What they were currently observing, which HATH been SHED FORTH was the power of speaking different languages, and declaring the truth of the gospel. This is how Peter explains the remarkable events taking place before them. It could not be produced by new wine (Acts 2:15). It was expressly foretold in Acts 2:16-21. It was predicted that Jesus would rise (Acts 2:22-31). The apostles were witnesses that he had risen and that he had promised that the Holy Spirit would descend; and the fulfillment of this promise was a rational way of accounting for the scene before them. It could not be accounted for in any other way; and the effect on those who witnessed it was what might be expected.

The Spirit also filled the believers and empowered them for witnessing. He gave Peter insight into the Word and the ability to show men Christ in the Word. The Spirit used the witness of the church to convict the lost, just as Jesus said He would do.

But the same Holy Spirit assisted the believers in their church fellowship. The original group was outnumbered by the new believers, but there was still harmony in the church family. They worshiped daily and witnessed daily, and “the Lord added to the church daily” (v. 47). Is your experience with the Lord a daily one?

34 For David is not ascended into the heavens: but he saith himself, The LORD said unto my Lord, Sit thou on my right hand,

For David is not ascended into the heavens:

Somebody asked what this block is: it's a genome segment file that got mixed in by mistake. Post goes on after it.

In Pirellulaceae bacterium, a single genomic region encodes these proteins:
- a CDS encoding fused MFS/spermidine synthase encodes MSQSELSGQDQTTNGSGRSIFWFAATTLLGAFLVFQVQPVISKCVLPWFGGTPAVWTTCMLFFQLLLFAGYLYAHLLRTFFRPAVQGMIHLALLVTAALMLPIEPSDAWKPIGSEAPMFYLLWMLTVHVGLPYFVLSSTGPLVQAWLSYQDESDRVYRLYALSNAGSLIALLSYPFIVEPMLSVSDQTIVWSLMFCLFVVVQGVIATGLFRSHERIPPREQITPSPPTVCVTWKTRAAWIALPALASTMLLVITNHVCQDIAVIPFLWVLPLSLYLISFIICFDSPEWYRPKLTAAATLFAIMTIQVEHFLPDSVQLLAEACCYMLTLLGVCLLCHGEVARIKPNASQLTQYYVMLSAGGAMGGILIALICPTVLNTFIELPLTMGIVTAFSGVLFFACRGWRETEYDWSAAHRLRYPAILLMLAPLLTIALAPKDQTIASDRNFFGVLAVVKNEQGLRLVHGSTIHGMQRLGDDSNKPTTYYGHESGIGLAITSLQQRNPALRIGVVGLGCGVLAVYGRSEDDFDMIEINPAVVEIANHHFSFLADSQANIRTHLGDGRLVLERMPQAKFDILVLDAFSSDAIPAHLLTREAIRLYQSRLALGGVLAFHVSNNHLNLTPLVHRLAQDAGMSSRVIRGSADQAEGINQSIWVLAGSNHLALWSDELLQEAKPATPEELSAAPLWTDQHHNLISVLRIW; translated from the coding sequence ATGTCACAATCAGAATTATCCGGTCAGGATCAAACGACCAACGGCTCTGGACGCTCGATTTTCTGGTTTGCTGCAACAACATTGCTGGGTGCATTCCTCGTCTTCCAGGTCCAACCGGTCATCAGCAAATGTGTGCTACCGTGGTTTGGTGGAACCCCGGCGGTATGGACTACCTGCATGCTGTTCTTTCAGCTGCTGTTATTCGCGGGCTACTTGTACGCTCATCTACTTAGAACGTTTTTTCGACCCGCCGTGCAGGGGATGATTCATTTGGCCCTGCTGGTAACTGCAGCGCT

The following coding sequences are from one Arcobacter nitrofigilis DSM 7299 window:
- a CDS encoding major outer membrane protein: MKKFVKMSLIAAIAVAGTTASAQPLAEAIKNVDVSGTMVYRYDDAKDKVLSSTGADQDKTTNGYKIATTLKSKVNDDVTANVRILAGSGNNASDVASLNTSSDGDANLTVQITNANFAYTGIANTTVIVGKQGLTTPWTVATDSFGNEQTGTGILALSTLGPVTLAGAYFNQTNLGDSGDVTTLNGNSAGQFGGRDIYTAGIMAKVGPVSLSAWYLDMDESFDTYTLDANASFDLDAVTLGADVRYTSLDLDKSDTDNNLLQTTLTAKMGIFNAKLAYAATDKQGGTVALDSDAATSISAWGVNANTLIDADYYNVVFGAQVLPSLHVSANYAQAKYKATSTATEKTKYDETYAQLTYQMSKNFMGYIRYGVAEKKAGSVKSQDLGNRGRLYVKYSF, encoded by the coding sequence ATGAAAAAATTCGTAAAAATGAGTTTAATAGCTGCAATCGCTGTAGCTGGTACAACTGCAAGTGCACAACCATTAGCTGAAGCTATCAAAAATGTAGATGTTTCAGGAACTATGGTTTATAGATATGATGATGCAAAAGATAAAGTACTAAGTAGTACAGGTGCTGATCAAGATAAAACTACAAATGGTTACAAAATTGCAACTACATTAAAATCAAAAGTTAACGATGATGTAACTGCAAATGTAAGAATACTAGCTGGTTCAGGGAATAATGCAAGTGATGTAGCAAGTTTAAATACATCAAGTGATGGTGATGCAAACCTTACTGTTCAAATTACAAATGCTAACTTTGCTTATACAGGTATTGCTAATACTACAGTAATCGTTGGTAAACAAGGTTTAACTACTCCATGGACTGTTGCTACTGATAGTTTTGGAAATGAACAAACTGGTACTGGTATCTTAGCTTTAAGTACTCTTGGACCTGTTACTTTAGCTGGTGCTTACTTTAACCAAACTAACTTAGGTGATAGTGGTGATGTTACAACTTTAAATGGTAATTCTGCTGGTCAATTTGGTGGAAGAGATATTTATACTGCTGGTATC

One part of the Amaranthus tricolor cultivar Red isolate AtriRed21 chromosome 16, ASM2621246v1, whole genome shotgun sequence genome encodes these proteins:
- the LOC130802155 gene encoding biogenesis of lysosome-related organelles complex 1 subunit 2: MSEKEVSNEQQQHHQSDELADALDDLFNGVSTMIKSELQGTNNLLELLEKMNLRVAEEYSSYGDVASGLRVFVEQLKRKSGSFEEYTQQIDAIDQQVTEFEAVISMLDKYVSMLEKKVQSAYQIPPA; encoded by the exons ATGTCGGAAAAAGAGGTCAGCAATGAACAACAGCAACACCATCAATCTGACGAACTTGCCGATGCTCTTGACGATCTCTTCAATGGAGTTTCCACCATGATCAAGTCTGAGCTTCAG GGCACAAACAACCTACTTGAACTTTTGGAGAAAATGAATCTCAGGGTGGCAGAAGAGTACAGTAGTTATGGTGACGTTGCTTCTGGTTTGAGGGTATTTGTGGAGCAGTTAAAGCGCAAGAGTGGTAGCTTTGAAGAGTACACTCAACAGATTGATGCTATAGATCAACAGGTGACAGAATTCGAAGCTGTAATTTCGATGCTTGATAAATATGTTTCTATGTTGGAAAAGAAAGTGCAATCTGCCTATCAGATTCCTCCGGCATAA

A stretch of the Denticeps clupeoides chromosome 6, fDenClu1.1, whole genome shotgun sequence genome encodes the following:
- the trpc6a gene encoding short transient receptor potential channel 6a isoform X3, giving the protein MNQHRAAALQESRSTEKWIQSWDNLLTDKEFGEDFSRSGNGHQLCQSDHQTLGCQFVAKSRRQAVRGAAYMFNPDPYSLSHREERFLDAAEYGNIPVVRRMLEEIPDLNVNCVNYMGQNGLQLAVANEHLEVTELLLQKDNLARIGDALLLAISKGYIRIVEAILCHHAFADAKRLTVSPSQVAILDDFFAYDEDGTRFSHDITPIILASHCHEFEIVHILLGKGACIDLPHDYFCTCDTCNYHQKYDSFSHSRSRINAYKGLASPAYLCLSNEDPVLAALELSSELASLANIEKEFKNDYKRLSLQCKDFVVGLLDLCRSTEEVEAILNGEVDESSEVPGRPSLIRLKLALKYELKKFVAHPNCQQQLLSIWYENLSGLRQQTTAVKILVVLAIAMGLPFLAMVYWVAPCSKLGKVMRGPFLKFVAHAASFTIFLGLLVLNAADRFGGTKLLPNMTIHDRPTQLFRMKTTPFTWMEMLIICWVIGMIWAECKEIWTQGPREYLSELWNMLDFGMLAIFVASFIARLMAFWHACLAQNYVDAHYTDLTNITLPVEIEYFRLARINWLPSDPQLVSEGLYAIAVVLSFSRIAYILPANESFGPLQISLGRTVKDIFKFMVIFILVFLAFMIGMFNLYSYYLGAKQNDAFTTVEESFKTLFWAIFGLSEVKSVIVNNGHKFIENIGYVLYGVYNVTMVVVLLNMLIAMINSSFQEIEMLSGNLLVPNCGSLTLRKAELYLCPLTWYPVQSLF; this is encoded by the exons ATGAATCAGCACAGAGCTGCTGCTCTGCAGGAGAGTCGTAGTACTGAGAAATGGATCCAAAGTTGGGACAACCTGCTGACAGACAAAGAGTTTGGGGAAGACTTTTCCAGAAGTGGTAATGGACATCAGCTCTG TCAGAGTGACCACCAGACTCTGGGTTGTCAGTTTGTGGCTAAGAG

Peter continues to illustrate that the patriarch David is not the Messiah—FOR DAVID IS NOT ASCENDED INTO THE HEAVENS. The exaltation of Christ placed Him at the right hand of the Father and set the stage for sending the Holy Spirit of God to His believers. This David could not do it, because he had not ascended into the heavens. To prove this, Peter looks to Psalms 110:1 which he quotes as evidence that David addressed the Lord Jesus as One on high (the Messiah)—“Sit at My right hand, Till I make Your enemies Your footstool.” As great as they revered David and as much as they were accustomed to apply these verses of Scripture to him, they could not be legitimately applied to him. They must refer to some other being; and especially that passage which Peter now proceeds to quote. It was important to show that these verses could not apply to David, and also that by them David gave his testimony concerning the exalted character and dignity of the Messiah. To that end, Peter points out here that David declared that the Messiah was to be exalted to a position of dignity far above his own. This does not mean that David was not saved, or that his spirit had not ascended to heaven, but that he had not been exalted in the heavens in the sense in which Peter was speaking of the Messiah. Consequently, he has not shed forth this extraordinary gift, but it comes from his Lord, of whom he said, The Lord said unto my Lord, etc.